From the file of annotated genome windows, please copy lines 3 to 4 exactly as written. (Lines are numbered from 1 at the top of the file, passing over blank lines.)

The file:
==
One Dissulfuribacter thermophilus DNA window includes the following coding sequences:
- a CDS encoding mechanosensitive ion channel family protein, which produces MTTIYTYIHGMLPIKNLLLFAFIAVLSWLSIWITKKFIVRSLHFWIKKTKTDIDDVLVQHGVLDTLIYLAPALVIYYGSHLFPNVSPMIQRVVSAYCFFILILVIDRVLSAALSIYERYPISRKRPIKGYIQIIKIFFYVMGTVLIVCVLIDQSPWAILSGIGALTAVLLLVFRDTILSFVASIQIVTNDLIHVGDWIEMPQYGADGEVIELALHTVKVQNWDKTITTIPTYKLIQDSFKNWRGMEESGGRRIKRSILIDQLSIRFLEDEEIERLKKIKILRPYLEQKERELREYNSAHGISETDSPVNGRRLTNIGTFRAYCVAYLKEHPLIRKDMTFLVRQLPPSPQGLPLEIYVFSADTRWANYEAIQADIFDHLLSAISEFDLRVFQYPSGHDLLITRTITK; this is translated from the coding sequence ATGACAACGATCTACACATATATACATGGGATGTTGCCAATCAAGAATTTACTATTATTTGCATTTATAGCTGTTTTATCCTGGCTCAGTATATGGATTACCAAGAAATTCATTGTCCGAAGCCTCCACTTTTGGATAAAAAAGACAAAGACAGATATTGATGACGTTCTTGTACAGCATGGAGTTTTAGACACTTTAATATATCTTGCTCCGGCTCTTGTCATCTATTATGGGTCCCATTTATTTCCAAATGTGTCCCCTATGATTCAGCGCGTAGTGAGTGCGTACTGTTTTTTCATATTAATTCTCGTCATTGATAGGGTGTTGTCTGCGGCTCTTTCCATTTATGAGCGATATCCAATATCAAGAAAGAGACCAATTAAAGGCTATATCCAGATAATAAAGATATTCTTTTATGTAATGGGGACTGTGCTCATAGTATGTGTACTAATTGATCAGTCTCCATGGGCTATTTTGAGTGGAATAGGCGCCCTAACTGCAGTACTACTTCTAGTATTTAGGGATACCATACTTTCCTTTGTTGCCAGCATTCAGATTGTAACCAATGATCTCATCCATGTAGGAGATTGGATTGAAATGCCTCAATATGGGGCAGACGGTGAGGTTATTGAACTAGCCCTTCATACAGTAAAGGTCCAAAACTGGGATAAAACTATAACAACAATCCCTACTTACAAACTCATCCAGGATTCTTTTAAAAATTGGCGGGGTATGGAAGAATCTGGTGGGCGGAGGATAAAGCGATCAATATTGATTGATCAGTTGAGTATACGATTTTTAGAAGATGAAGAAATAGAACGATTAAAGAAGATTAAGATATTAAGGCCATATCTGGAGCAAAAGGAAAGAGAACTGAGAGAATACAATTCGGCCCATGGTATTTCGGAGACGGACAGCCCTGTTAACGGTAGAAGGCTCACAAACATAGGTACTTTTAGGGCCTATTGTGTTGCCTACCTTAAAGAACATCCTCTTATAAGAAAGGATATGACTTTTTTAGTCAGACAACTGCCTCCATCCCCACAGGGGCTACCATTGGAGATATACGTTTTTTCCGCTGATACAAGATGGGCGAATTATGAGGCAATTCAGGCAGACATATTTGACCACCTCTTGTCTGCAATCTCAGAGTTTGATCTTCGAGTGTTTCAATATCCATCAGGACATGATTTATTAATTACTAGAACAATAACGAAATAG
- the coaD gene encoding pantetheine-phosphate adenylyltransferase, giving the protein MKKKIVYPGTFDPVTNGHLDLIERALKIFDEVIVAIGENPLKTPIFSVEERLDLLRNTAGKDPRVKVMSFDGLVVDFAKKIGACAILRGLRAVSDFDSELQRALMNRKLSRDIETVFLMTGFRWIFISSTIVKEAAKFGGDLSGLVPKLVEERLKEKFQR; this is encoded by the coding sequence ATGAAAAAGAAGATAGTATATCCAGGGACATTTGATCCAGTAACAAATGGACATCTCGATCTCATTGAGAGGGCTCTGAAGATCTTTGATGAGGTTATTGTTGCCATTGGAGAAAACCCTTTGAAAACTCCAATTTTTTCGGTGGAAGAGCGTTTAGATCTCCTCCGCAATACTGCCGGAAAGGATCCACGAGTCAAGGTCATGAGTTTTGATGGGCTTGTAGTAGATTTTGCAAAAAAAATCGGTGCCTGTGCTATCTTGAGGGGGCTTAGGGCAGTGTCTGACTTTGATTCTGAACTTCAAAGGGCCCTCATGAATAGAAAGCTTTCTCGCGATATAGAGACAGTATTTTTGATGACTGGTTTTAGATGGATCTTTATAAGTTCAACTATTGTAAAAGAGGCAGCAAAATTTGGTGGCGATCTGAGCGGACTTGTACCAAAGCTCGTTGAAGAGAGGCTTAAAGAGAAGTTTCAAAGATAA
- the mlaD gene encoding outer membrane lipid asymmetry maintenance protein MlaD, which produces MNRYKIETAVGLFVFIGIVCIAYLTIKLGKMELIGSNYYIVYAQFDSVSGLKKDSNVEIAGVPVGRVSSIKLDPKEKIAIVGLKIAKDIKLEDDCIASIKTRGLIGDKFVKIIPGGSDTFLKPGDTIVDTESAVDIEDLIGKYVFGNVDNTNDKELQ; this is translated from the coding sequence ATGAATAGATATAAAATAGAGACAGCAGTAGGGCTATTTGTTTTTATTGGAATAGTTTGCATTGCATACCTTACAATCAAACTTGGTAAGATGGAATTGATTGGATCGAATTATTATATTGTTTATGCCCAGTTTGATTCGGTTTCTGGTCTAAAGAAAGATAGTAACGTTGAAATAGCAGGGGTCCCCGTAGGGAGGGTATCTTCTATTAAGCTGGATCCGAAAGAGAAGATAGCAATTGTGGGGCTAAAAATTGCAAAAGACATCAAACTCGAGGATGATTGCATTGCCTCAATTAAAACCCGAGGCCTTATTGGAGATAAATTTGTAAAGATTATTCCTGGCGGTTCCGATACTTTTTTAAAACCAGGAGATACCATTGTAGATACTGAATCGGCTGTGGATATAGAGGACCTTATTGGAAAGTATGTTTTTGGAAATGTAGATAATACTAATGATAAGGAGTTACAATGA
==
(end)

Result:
- the coaD gene encoding pantetheine-phosphate adenylyltransferase, giving the protein MKKKIVYPGTFDPVTNGHLDLIERALKIFDEVIVAIGENPLKTPIFSVEERLDLLRNTAGKDPRVKVMSFDGLVVDFAKKIGACAILRGLRAVSDFDSELQRALMNRKLSRDIETVFLMTGFRWIFISSTIVKEAAKFGGDLSGLVPKLVEERLKEKFQR; this is encoded by the coding sequence ATGAAAAAGAAGATAGTATATCCAGGGACATTTGATCCAGTAACAAATGGACATCTCGATCTCATTGAGAGGGCTCTGAAGATCTTTGATGAGGTTATTGTTGCCATTGGAGAAAACCCTTTGAAAACTCCAATTTTTTCGGTGGAAGAGCGTTTAGATCTCCTCCGCAATACTGCCGGAAAGGATCCACGAGTCAAGGTCATGAGTTTTGATGGGCTTGTAGTAGATTTTGCAAAAAAAATCGGTGCCTGTGCTATCTTGAGGGGGCTTAGGGCAGTGTCTGACTTTGATTCTGAACTTCAAAGGGCCCTCATGAATAGAAAGCTTTCTCGCGATATAGAGACAGTATTTTTGATGACTGGTTTTAGATGGATCTTTATAAGTTCAACTATTGTAAAAGAGGCAGCAAAATTTGGTGGCGATCTGAGCGGACTTGTACCAAAGCTCGTTGAAGAGAGGCTTAAAGAGAAGTTTCAAAGATAA
- the mlaD gene encoding outer membrane lipid asymmetry maintenance protein MlaD, which produces MNRYKIETAVGLFVFIGIVCIAYLTIKLGKMELIGSNYYIVYAQFDSVSGLKKDSNVEIAGVPVGRVSSIKLDPKEKIAIVGLKIAKDIKLEDDCIASIKTRGLIGDKFVKIIPGGSDTFLKPGDTIVDTESAVDIEDLIGKYVFGNVDNTNDKELQ; this is translated from the coding sequence ATGAATAGATATAAAATAGAGACAGCAGTAGGGCTATTTGTTTTTATTGGAATAGTTTGCATTGCATACCTTACAATCAAACTTGGTAAGATGGAATTGATTGGATCGAATTATTATATTGTTTATGCCCAGTTTGATTCGGTTTCTGGTCTAAAGAAAGATAGTAACGTTGAAATAGCAGGGGTCCCCGTAGGGAGGGTATCTTCTATTAAGCTGGATCCGAAAGAGAAGATAGCAATTGTGGGGCTAAAAATTGCAAAAGACATCAAACTCGAGGATGATTGCATTGCCTCAATTAAAACCCGAGGCCTTATTGGAGATAAATTTGTAAAGATTATTCCTGGCGGTTCCGATACTTTTTTAAAACCAGGAGATACCATTGTAGATACTGAATCGGCTGTGGATATAGAGGACCTTATTGGAAAGTATGTTTTTGGAAATGTAGATAATACTAATGATAAGGAGTTACAATGA